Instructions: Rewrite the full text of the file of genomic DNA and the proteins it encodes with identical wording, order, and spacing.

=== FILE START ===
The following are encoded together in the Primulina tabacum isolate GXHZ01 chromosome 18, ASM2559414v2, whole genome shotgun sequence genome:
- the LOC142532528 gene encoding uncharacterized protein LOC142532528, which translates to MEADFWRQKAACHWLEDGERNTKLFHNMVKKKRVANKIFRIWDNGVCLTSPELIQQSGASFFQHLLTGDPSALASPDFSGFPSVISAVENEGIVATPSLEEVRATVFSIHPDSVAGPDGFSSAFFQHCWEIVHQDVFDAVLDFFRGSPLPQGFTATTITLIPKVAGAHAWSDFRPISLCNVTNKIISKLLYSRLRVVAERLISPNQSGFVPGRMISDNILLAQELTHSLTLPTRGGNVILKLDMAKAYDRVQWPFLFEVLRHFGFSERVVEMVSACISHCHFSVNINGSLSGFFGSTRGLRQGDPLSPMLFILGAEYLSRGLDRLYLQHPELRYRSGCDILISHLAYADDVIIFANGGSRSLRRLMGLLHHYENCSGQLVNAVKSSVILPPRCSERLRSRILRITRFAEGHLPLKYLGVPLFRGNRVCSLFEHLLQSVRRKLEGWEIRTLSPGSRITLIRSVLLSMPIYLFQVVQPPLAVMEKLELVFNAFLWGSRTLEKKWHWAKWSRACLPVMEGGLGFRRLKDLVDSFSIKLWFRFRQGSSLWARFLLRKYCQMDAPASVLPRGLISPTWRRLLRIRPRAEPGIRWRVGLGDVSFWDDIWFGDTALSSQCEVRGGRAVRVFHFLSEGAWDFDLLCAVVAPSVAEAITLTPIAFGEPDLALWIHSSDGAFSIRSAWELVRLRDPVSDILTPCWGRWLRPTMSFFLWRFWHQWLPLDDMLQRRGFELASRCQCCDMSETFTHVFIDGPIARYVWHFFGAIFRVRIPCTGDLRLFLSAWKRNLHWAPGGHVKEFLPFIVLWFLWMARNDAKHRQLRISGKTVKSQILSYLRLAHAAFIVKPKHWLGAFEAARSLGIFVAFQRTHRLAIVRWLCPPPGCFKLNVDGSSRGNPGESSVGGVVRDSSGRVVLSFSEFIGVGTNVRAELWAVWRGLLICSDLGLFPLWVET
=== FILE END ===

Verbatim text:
The following are encoded together in the Primulina tabacum isolate GXHZ01 chromosome 18, ASM2559414v2, whole genome shotgun sequence genome:
- the LOC142532528 gene encoding uncharacterized protein LOC142532528, which translates to MEADFWRQKAACHWLEDGERNTKLFHNMVKKKRVANKIFRIWDNGVCLTSPELIQQSGASFFQHLLTGDPSALASPDFSGFPSVISAVENEGIVATPSLEEVRATVFSIHPDSVAGPDGFSSAFFQHCWEIVHQDVFDAVLDFFRGSPLPQGFTATTITLIPKVAGAHAWSDFRPISLCNVTNKIISKLLYSRLRVVAERLISPNQSGFVPGRMISDNILLAQELTHSLTLPTRGGNVILKLDMAKAYDRVQWPFLFEVLRHFGFSERVVEMVSACISHCHFSVNINGSLSGFFGSTRGLRQGDPLSPMLFILGAEYLSRGLDRLYLQHPELRYRSGCDILISHLAYADDVIIFANGGSRSLRRLMGLLHHYENCSGQLVNAVKSSVILPPRCSERLRSRILRITRFAEGHLPLKYLGVPLFRGNRVCSLFEHLLQSVRRKLEGWEIRTLSPGSRITLIRSVLLSMPIYLFQVVQPPLAVMEKLELVFNAFLWGSRTLEKKWHWAKWSRACLPVMEGGLGFRRLKDLVDSFSIKLWFRFRQGSSLWARFLLRKYCQMDAPASVLPRGLISPTWRRLLRIRPRAEPGIRWRVGLGDVSFWDDIWFGDTALSSQCEVRGGRAVRVFHFLSEGAWDFDLLCAVVAPSVAEAITLTPIAFGEPDLALWIHSSDGAFSIRSAWELVRLRDPVSDILTPCWGRWLRPTMSFFLWRFWHQWLPLDDMLQRRGFELASRCQCCDMSETFTHVFIDGPIARYVWHFFGAIFRVRIPCTGDLRLFLSAWKRNLHWAPGGHVKEFLPFIVLWFLWMARNDAKHRQLRISGKTVKSQILSYLRLAHAAFIVKPKHWLGAFEAARSLGIFVAFQRTHRLAIVRWLCPPPGCFKLNVDGSSRGNPGESSVGGVVRDSSGRVVLSFSEFIGVGTNVRAELWAVWRGLLICSDLGLFPLWVET